Will Ramsay, the founder of the Affordable Art Fair, hopes to balance the popularity of the art fair model with the original accessible nature of an art fair. Originally starting out in London in 1999, the Affordable Art Fair has since expanded to 17 cities, and is finding a foothold in the burgeoning Asian art market. Asian expansion started in Singapore with just shy of 10000 visitors, and has since expanded to two fairs a year with over 31000 visitors. The pieces are generally priced starting from $100 USD but not topping $10,000, ensuring that most people will be able to find an original piece that suits their taste.

Speaking to the BBC, Ramsay explained the motivations behind the start of his business, saying, "I used to go to galleries in my early mid-20s, and I felt I was not being helped to learn about art, to understand and to realize that I could afford it, so I thought let's try and democratize it, open it up to a new customer base, and so we want people to come here to realize that you don't have to be a squillionaire to buy art, you don't have to know anything about art to buy it. We're very visually tuned in through magazines, and good cinematography in films, and all that sort of thing, so our taste is more developed than you might think, even if you haven't bought anything before."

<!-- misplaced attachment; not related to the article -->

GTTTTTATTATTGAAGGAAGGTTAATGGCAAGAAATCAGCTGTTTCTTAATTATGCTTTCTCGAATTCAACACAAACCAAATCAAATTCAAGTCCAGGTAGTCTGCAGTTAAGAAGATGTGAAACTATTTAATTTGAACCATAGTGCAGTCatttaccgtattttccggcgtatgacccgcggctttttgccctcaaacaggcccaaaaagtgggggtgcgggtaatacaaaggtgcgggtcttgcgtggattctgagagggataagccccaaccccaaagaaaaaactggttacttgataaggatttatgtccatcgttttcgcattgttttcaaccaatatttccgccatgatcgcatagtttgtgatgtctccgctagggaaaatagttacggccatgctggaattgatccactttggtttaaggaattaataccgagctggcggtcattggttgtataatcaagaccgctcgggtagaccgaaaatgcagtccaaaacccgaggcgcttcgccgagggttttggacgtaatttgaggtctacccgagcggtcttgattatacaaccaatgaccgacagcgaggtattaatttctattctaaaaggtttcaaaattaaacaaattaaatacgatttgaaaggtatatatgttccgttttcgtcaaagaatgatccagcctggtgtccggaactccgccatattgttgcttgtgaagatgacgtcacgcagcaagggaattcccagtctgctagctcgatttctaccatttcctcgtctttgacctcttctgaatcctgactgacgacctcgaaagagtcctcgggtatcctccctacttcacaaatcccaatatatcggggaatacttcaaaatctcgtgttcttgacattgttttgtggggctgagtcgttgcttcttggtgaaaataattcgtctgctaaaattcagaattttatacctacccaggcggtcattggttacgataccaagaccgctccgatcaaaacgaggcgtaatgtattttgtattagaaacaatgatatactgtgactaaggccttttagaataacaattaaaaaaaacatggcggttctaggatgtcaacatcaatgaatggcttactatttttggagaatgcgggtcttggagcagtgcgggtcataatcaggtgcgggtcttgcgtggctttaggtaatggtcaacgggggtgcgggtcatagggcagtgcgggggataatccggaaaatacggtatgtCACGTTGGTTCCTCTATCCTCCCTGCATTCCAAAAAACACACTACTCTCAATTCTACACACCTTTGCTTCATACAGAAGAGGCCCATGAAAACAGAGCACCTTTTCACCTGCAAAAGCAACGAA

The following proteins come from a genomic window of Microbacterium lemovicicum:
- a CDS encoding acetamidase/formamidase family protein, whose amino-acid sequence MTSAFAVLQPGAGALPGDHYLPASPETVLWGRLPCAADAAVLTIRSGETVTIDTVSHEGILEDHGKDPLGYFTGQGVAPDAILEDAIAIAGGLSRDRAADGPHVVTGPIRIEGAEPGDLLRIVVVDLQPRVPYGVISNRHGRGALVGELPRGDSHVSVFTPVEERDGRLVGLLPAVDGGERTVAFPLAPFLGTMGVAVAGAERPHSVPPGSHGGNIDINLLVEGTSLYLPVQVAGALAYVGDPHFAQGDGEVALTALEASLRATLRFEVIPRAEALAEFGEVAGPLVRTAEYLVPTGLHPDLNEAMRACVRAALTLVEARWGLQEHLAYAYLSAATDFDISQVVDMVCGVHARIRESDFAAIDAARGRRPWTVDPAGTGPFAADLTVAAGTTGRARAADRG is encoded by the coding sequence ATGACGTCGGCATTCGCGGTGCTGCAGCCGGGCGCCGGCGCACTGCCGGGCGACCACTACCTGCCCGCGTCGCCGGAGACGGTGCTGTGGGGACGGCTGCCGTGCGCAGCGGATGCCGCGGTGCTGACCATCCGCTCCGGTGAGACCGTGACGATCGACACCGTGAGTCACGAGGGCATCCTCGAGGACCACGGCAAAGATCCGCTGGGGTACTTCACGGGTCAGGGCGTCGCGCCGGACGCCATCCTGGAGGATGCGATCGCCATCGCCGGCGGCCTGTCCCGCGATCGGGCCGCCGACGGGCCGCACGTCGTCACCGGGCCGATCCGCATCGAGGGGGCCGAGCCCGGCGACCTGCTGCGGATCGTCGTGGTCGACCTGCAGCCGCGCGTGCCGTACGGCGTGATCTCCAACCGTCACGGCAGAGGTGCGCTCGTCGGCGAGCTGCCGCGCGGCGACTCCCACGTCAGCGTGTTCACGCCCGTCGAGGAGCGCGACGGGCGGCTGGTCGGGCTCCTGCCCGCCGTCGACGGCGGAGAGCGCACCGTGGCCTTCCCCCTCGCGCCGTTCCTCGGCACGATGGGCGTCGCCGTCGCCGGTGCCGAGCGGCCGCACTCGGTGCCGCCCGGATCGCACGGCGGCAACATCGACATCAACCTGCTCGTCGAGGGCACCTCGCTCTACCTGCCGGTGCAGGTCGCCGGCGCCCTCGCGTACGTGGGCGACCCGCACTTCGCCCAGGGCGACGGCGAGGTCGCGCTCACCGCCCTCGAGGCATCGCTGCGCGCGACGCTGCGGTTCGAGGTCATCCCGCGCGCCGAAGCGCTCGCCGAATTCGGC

While it's less likely that the average buyer is going to see the kind of appreciation on their investment that someone buying a Picasso or a Rembrandt would receive, there is still a tantalising possibility that the original art piece you buy will one day become incredibly valuable.

Posted on April 17th 2015 on 06:25pm
Labels: art fair, asia

Saturday 06th December 2014Picasso Stolen from Miami Art Fair

Art fairs are becoming de rigeur in the modern art world, growing to replace all the traditional gallery models in terms of popularity and sales volume in a very short time. It seems like popularity isn't the only thing that they're growing in, however, as this year a piece was stolen from a prominent Miami art fair - just probably not the one you're thinking of. Art Basel in Miami Beach is in full swing, but they're not the ones who have had something stolen, as it turns out. A smaller art fair, Art Miami, is the center of the theft, which occurred in the last few days.